We are all familiar with the enterprise security approach of treating an organization like a castle, and protecting it with a moat. Moats have been used for perimeter defense since ancient Egypt. While the moat and castle enterprise security approach has worked well in the past it is starting to show its age.
The moat and castle approach is not only ancient, it is also losing its effectiveness in today's mobile and cloud first world. The evolution of enterprises, applications, and the threat landscape is seeing to that.
Enterprises are evolving and turning inside out. Employees want to access enterprise applications anywhere and from any device. In addition the enterprise ecosystem has become a core ingredient in successful digital transformation. And that ecosystem of partners, contractors and even suppliers wants the same thing as employees: Secure access to enterprise applications from anywhere, on any device. As Akamai's own Sr. Director of Enterprise Security & Infrastructure Engineering points out: "There is no inside."
Enterprise apps are also evolving. End-users expect the same experience when submitting an expense report or a bug report as when they update their social media profile or check their bank balance on their mobile phone. This has left many IT teams scrambling, or the line of business bypassing IT entirely, and opting for SaaS and cloud instead. Being able to work anywhere, from any device, in a fast efficient manner, is clearly good for the bottom line and hence a priority. That often requires some revamping, which for most of us means cloud. Specifically Internet, IaaS or SaaS.
Lastly the threat landscape is always evolving. The moat and castle approach to enterprise security is based on two simple assumptions. First, walls work. Second, once inside the walls a person can pretty much do whatever they want. There might be some simple door locks for certain rooms, but for the most part a person can move around freely and spend time learning about the castle layout, where the locked rooms are, if they have open windows or a second, less protected door, etc. This is probably starting to sound familiar since it is the blueprint for most modern cyber attacks. Get in; do reconnaissance; find the weak spots; get what's needed; and get out, without anyone realizing until it's too late.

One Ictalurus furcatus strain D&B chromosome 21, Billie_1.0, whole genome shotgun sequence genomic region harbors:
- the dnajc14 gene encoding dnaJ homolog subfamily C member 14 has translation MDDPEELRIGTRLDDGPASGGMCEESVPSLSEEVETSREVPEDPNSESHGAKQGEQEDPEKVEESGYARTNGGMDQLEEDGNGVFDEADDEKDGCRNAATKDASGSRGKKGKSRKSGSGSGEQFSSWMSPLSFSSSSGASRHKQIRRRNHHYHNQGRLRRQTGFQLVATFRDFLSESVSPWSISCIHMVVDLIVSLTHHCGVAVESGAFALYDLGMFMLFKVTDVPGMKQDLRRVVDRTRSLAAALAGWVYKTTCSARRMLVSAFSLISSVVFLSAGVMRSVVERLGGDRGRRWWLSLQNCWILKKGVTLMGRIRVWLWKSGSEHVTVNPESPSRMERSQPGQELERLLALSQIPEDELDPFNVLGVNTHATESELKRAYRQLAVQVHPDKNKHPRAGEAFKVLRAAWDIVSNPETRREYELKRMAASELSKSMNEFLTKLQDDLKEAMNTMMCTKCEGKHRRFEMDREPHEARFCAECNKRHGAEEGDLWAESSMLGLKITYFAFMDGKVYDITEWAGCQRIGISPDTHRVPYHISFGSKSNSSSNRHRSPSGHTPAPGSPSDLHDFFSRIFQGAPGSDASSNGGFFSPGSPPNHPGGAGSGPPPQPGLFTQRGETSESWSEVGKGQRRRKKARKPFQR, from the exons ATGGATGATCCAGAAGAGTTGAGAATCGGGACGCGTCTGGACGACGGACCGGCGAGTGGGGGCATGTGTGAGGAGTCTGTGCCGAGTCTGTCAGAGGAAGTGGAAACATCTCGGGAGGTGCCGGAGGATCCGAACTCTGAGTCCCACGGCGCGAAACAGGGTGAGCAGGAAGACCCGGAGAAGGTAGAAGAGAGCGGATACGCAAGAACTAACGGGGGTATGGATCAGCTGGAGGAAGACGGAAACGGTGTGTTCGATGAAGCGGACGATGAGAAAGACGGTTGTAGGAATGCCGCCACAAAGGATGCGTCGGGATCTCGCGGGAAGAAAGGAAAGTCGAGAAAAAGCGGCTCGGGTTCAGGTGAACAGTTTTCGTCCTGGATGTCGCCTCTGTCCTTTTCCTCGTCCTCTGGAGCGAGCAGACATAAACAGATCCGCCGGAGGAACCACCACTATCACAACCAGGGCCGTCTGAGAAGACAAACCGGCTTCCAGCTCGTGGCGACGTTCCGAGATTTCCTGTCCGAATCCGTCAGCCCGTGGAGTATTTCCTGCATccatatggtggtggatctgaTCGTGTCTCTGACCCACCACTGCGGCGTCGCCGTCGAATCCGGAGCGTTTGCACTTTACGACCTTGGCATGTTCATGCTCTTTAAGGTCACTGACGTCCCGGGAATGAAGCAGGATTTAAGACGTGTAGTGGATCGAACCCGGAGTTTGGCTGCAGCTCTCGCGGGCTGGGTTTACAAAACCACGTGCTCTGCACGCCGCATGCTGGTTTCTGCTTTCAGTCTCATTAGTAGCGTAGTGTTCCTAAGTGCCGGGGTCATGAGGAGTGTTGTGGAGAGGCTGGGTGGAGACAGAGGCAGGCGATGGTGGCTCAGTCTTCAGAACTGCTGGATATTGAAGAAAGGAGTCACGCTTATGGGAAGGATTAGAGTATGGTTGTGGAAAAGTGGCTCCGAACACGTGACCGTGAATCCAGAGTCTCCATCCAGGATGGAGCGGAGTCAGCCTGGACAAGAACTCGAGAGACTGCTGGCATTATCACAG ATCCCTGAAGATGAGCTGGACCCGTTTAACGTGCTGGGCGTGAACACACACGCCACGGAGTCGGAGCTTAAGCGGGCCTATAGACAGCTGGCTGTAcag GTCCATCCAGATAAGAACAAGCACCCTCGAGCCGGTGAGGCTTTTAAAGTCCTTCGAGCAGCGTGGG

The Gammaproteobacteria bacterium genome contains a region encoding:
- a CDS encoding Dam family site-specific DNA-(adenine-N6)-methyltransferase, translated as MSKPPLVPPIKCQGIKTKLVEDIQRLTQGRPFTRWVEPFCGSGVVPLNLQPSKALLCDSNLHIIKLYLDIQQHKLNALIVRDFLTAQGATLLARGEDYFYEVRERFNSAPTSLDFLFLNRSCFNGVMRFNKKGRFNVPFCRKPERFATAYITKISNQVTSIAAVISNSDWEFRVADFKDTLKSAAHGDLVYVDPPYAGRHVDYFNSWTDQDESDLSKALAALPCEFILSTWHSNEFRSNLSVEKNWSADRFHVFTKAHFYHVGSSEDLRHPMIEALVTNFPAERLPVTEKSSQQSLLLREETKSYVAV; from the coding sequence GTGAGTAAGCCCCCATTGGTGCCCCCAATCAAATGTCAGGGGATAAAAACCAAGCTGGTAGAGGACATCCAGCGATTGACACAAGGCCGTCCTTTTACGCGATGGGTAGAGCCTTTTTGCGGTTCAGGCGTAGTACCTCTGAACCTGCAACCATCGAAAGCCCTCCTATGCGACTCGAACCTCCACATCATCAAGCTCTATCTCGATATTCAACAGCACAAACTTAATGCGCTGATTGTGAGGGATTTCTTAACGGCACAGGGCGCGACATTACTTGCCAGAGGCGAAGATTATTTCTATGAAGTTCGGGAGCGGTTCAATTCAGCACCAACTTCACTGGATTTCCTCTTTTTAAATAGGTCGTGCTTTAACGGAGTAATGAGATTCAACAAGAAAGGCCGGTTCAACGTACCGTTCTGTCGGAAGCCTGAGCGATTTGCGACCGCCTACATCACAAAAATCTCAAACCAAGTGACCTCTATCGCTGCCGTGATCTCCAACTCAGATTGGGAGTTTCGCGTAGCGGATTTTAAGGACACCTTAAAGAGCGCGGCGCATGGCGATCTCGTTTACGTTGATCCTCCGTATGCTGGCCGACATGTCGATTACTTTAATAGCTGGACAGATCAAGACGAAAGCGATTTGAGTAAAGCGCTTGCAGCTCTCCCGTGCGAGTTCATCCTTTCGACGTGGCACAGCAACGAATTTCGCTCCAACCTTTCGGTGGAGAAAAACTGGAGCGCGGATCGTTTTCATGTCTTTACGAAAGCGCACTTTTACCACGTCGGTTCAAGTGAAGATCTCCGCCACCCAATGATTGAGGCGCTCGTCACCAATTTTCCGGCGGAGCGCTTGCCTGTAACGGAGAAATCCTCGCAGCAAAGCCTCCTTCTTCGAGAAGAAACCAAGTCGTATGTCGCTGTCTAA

Combine enterprise, application and threat landscape evolution and you can see why we are waking up to the fact that moats and castles belong in the past.
Whether it is Google and BeyondCorp, or Forrester's Zero Trust model, they ultimately strive for the same thing, to treat end-users the same, whether they are outside or inside the enterprise/castle walls.
At Akamai we like to think about this new and better approach as the cloud perimeter. The cloud perimeter boils down to the user and the application they are trying to access. The cloud perimeter handles authentication, authorization and application delivery across devices and locations. The cloud perimeter obfuscates where the application is hosted, and automatically sends the user to the right location, but only if he or she has the appropriate privileges. The potential attack surface has now shifted to the Akamai Platform, which only provides application specific access to trusted and authenticated end-users and their devices. No more network access. No more moats and castles. Everyone is untrusted, inside and outside.
This makes life easier for enterprise IT and security teams who ultimately remain responsible for visibility, security and performance even though enterprise data, apps and employees have moved outside the enterprise's traditional zone of control. In fact it allows teams to continue to drive towards greater IT agility and simpler infrastructure. Only inbound and outbound non-malicious enterprise traffic passes through the cloud perimeter, everything else gets dropped.
What are the implications of not moving to a cloud perimeter? Well to start with the inability to embrace and benefit from enterprise and enterprise application evolution. If you are not moving forward you are moving backwards. Perhaps more importantly the increase in risk associated with proving full network access, without multi-factor authentication, or single sign-on integration weighs on the minds of most IT and security professionals. Another way to look at the implications of not adopting a cloud perimeter approach is by using the people, process and technology framework.
So, how does the adoption of a cloud perimeter impact each of these areas? In terms of process it is all about expertise, man hours, and productivity. In terms of process it is all about streamlining and simplification. Lastly technology is pretty simple. Instead of having to build out your own infrastructure and cobbling together various access and optimization solutions we have decided to make it as easy and simple as possible. We are focused on offering the cloud perimeter as a service. Our first cloud perimeter solution is Enterprise Application Access (EAA). You can find out more about how EAA offers simple, secure access to enterprise apps behind the firewall here.
It's time to put moats and castles behind us. Stay tuned for more.